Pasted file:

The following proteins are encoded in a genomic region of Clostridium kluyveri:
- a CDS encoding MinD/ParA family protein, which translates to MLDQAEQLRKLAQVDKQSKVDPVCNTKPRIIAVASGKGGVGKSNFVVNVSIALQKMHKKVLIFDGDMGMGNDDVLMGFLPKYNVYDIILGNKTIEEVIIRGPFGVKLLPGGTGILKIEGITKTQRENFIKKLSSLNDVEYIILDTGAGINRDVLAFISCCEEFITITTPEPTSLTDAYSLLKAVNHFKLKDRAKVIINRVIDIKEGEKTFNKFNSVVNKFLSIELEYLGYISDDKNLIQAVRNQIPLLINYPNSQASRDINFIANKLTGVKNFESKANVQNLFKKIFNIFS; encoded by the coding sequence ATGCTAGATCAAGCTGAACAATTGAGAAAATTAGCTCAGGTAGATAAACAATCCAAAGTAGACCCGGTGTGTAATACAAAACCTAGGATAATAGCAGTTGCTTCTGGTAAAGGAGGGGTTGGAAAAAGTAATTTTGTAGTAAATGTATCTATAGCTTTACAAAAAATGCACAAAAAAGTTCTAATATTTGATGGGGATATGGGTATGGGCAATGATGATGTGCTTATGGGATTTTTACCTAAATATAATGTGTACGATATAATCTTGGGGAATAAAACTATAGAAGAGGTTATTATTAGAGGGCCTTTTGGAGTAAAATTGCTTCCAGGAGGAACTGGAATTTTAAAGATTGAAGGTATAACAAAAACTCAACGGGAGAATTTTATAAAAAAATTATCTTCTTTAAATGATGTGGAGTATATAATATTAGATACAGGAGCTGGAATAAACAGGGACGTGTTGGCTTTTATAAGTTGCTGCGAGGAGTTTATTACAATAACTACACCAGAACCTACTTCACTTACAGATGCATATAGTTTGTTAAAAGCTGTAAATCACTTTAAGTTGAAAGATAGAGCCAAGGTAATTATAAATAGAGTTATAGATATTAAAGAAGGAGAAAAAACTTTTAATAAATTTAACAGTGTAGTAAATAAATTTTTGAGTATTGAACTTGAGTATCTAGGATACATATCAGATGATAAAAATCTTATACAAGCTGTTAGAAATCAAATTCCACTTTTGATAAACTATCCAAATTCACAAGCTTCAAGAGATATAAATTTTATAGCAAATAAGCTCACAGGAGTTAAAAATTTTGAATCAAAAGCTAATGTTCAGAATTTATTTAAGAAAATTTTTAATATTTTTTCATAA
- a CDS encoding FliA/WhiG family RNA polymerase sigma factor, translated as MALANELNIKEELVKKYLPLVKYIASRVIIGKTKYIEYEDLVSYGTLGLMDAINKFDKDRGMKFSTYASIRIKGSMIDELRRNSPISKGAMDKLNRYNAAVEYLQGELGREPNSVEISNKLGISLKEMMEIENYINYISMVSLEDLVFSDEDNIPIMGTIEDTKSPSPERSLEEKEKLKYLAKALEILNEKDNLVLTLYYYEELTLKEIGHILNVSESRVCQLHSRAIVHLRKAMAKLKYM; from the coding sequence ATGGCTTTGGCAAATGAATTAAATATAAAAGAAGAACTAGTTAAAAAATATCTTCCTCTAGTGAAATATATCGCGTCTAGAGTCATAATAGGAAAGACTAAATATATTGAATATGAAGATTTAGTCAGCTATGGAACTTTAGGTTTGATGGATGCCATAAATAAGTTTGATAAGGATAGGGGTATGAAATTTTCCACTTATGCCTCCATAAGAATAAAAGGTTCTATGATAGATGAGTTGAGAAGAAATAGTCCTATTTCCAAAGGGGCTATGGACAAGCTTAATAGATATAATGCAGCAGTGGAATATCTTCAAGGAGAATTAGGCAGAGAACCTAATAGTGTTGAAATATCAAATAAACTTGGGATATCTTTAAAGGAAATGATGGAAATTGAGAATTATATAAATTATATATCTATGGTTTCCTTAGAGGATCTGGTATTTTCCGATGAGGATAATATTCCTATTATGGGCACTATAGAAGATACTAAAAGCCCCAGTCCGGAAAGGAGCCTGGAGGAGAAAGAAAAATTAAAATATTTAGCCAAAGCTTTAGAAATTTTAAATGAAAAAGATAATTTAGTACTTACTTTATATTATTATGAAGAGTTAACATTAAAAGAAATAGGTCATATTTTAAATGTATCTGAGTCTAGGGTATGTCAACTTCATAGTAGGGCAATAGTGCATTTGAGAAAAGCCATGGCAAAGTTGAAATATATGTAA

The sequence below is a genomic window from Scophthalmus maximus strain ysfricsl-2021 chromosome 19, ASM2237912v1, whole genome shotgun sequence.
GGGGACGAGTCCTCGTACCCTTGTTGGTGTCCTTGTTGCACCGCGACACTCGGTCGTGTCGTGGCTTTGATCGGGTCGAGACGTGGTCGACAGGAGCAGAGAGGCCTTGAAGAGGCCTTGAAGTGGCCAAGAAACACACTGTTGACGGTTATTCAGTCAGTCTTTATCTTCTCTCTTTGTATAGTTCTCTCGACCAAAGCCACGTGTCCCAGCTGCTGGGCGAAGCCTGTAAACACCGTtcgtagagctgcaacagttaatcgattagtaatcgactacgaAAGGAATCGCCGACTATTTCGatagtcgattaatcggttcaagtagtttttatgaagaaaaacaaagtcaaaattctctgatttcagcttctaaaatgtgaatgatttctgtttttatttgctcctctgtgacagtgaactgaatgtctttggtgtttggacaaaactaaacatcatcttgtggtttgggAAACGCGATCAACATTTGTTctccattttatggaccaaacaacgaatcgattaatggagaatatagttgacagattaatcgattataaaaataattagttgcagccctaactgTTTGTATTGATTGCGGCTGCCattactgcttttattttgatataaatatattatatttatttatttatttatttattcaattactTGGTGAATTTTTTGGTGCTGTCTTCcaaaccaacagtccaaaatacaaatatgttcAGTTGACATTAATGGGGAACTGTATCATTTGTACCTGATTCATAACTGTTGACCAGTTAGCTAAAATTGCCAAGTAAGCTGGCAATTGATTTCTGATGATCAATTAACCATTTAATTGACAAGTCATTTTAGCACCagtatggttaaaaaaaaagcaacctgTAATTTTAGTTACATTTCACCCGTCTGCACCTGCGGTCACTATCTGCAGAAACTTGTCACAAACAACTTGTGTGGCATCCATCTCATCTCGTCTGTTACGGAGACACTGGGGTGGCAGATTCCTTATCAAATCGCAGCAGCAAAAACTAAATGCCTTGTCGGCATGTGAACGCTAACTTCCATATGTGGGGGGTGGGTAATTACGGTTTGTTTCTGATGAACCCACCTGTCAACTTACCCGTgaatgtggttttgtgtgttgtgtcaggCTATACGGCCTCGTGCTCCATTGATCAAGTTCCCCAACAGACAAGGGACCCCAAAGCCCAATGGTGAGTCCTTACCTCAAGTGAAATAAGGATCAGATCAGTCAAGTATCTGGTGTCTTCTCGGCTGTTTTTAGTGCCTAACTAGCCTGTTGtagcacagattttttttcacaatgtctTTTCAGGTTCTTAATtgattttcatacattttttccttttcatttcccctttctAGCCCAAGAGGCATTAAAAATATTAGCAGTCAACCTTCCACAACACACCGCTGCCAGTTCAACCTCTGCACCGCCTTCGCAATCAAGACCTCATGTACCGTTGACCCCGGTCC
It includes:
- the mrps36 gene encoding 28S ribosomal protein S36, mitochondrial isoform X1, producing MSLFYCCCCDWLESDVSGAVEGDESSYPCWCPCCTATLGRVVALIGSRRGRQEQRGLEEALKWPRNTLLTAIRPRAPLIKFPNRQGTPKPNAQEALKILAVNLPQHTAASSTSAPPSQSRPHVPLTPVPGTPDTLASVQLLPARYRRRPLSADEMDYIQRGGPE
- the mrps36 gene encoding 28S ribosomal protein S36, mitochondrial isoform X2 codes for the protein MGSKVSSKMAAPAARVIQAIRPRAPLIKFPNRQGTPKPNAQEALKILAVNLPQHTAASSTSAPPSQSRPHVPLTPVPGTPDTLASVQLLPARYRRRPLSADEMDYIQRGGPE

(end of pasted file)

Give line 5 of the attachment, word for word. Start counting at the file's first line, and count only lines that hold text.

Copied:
GGGGACGAGTCCTCGTACCCTTGTTGGTGTCCTTGTTGCACCGCGACACTCGGTCGTGTCGTGGCTTTGATCGGGTCGAGACGTGGTCGACAGGAGCAGAGAGGCCTTGAAGAGGCCTTGAAGTGGCCAAGAAACACACTGTTGACGGTTATTCAGTCAGTCTTTATCTTCTCTCTTTGTATAGTTCTCTCGACCAAAGCCACGTGTCCCAGCTGCTGGGCGAAGCCTGTAAACACCGTtcgtagagctgcaacagttaatcgattagtaatcgactacgaAAGGAATCGCCGACTATTTCGatagtcgattaatcggttcaagtagtttttatgaagaaaaacaaagtcaaaattctctgatttcagcttctaaaatgtgaatgatttctgtttttatttgctcctctgtgacagtgaactgaatgtctttggtgtttggacaaaactaaacatcatcttgtggtttgggAAACGCGATCAACATTTGTTctccattttatggaccaaacaacgaatcgattaatggagaatatagttgacagattaatcgattataaaaataattagttgcagccctaactgTTTGTATTGATTGCGGCTGCCattactgcttttattttgatataaatatattatatttatttatttatttatttattcaattactTGGTGAATTTTTTGGTGCTGTCTTCcaaaccaacagtccaaaatacaaatatgttcAGTTGACATTAATGGGGAACTGTATCATTTGTACCTGATTCATAACTGTTGACCAGTTAGCTAAAATTGCCAAGTAAGCTGGCAATTGATTTCTGATGATCAATTAACCATTTAATTGACAAGTCATTTTAGCACCagtatggttaaaaaaaaagcaacctgTAATTTTAGTTACATTTCACCCGTCTGCACCTGCGGTCACTATCTGCAGAAACTTGTCACAAACAACTTGTGTGGCATCCATCTCATCTCGTCTGTTACGGAGACACTGGGGTGGCAGATTCCTTATCAAATCGCAGCAGCAAAAACTAAATGCCTTGTCGGCATGTGAACGCTAACTTCCATATGTGGGGGGTGGGTAATTACGGTTTGTTTCTGATGAACCCACCTGTCAACTTACCCGTgaatgtggttttgtgtgttgtgtcaggCTATACGGCCTCGTGCTCCATTGATCAAGTTCCCCAACAGACAAGGGACCCCAAAGCCCAATGGTGAGTCCTTACCTCAAGTGAAATAAGGATCAGATCAGTCAAGTATCTGGTGTCTTCTCGGCTGTTTTTAGTGCCTAACTAGCCTGTTGtagcacagattttttttcacaatgtctTTTCAGGTTCTTAATtgattttcatacattttttccttttcatttcccctttctAGCCCAAGAGGCATTAAAAATATTAGCAGTCAACCTTCCACAACACACCGCTGCCAGTTCAACCTCTGCACCGCCTTCGCAATCAAGACCTCATGTACCGTTGACCCCGGTCC